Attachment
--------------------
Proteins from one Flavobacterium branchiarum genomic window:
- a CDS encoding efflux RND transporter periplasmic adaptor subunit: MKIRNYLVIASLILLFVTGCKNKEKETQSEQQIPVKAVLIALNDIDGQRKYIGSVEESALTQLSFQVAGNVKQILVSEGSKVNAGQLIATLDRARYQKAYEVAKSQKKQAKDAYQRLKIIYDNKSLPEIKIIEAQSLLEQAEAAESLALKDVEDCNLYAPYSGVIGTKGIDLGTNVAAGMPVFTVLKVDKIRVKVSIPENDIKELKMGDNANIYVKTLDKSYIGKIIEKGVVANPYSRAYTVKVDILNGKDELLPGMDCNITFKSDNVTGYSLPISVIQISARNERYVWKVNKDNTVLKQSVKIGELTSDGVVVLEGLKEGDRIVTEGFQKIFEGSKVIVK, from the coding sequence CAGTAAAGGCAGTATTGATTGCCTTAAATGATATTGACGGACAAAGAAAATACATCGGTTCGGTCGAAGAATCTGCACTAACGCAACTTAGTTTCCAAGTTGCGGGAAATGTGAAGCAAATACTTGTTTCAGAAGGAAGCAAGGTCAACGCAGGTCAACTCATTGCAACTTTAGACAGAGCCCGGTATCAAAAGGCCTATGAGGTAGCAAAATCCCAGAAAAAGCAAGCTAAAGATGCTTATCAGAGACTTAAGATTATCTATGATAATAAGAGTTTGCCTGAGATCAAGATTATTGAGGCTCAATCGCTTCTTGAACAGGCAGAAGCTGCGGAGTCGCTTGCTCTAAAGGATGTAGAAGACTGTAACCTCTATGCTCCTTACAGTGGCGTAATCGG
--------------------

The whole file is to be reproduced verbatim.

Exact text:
Proteins from one Flavobacterium branchiarum genomic window:
- a CDS encoding efflux RND transporter periplasmic adaptor subunit: MKIRNYLVIASLILLFVTGCKNKEKETQSEQQIPVKAVLIALNDIDGQRKYIGSVEESALTQLSFQVAGNVKQILVSEGSKVNAGQLIATLDRARYQKAYEVAKSQKKQAKDAYQRLKIIYDNKSLPEIKIIEAQSLLEQAEAAESLALKDVEDCNLYAPYSGVIGTKGIDLGTNVAAGMPVFTVLKVDKIRVKVSIPENDIKELKMGDNANIYVKTLDKSYIGKIIEKGVVANPYSRAYTVKVDILNGKDELLPGMDCNITFKSDNVTGYSLPISVIQISARNERYVWKVNKDNTVLKQSVKIGELTSDGVVVLEGLKEGDRIVTEGFQKIFEGSKVIVK, from the coding sequence CAGTAAAGGCAGTATTGATTGCCTTAAATGATATTGACGGACAAAGAAAATACATCGGTTCGGTCGAAGAATCTGCACTAACGCAACTTAGTTTCCAAGTTGCGGGAAATGTGAAGCAAATACTTGTTTCAGAAGGAAGCAAGGTCAACGCAGGTCAACTCATTGCAACTTTAGACAGAGCCCGGTATCAAAAGGCCTATGAGGTAGCAAAATCCCAGAAAAAGCAAGCTAAAGATGCTTATCAGAGACTTAAGATTATCTATGATAATAAGAGTTTGCCTGAGATCAAGATTATTGAGGCTCAATCGCTTCTTGAACAGGCAGAAGCTGCGGAGTCGCTTGCTCTAAAGGATGTAGAAGACTGTAACCTCTATGCTCCTTACAGTGGCGTAATCGG